Sunday, July 19, 2009

Software Engineering: Dead?

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Over on Coding Horror, Jeff Atwood pointed us to a recent publication by Tom DeMarco titled, "Software Engineering: An Idea Whose Time Has Come and Gone?" As Jeff points out, DeMarco is someone who has shaped the thoughts and minds of the software world for a couple of decades, and when he unabashedly claims that "software engineering" is dead... well, that falls under the category of "things that make you go huh!?"

Jeff does a nice job of putting DeMarco's comments into perspective and gives us all some things to think about. In particular, he encourages the focus on the "craftsmanship" aspect of our profession. This "passion for the craft" of software development is something many of us are enthusiastic about and spend a great deal of energy fostering within our organizations and teams. Jeff wraps it up nicely, concluding, "The guys and gals who show up every day eager to hone their craft, who are passionate about building stuff that matters to them, and perhaps in some small way, to the rest of the world -- those are the people and projects that will ultimately succeed. Everything else is just noise."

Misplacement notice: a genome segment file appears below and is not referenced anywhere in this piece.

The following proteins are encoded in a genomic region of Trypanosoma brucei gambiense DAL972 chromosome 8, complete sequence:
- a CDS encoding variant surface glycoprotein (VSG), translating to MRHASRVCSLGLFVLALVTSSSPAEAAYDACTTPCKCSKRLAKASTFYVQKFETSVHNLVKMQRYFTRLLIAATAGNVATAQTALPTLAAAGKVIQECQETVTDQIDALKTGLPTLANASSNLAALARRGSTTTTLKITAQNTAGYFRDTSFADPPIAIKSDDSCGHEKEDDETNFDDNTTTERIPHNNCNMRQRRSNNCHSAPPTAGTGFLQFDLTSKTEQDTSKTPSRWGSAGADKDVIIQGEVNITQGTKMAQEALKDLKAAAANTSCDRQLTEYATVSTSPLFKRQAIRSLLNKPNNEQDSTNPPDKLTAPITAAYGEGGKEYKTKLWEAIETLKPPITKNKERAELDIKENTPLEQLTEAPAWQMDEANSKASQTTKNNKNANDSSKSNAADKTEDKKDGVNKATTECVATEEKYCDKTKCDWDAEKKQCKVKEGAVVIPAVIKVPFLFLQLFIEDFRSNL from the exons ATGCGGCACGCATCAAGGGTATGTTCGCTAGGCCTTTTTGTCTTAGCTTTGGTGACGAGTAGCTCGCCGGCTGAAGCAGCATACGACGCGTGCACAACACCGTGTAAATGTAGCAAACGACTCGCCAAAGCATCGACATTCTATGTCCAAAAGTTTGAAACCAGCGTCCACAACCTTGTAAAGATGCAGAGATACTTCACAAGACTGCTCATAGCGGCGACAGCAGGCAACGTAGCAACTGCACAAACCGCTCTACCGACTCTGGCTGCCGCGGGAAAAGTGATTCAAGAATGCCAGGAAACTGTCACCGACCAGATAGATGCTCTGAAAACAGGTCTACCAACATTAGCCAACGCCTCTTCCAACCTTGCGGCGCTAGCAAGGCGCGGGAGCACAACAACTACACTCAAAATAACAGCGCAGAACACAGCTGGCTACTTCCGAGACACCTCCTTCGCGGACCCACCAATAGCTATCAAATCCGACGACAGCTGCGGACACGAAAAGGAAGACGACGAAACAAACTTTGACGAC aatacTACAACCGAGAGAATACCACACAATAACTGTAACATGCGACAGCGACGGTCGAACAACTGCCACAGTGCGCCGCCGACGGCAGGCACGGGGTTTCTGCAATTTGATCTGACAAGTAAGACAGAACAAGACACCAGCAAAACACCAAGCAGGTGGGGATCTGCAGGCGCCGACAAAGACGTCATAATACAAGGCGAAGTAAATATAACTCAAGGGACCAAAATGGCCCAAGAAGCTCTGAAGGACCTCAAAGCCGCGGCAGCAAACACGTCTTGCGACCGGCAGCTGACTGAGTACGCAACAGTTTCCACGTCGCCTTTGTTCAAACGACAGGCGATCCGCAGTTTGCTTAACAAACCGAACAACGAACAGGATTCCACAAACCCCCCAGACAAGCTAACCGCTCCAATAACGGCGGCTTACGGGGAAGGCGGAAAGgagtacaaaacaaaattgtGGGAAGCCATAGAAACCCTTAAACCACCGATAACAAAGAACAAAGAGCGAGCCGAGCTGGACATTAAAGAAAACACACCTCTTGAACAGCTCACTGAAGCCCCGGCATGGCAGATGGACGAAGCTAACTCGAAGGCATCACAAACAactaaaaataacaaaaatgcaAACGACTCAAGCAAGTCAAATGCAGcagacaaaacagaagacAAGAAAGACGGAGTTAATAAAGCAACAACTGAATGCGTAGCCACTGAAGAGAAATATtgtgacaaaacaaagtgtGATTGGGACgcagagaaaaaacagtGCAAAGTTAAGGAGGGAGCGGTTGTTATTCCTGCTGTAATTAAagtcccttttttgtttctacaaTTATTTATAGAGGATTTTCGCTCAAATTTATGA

I'm not one to abandon the engineering disciplines - and I'm pretty sure that's not exactly what Jeff or Tom are suggesting - but it's high time we all recognize that much of what we do is a "craft." Crafts are performed by people who care about what they do. When engineering attempts to take the place of heart and passion... we fail.

Check it out at Software Engineering: Dead?


Krish said...

DeMarco did not say "Software Engineering is dead". Here is the entire quote:

QUOTE: I’m gradually coming to the conclusion that software engineering is an idea whose time has come and gone. I still believe it makes excellent sense to engineer software. But that isn’t exactly what software engineering has come to mean.

tatman said...

I can see that too. If you look at the recent product developments microsoft has provided: WPF, WWF, WCF. Its really about assembling some components together; Do not dare try circumventing those the job is really coming more and more about assembling some libraries together and calling it a solution.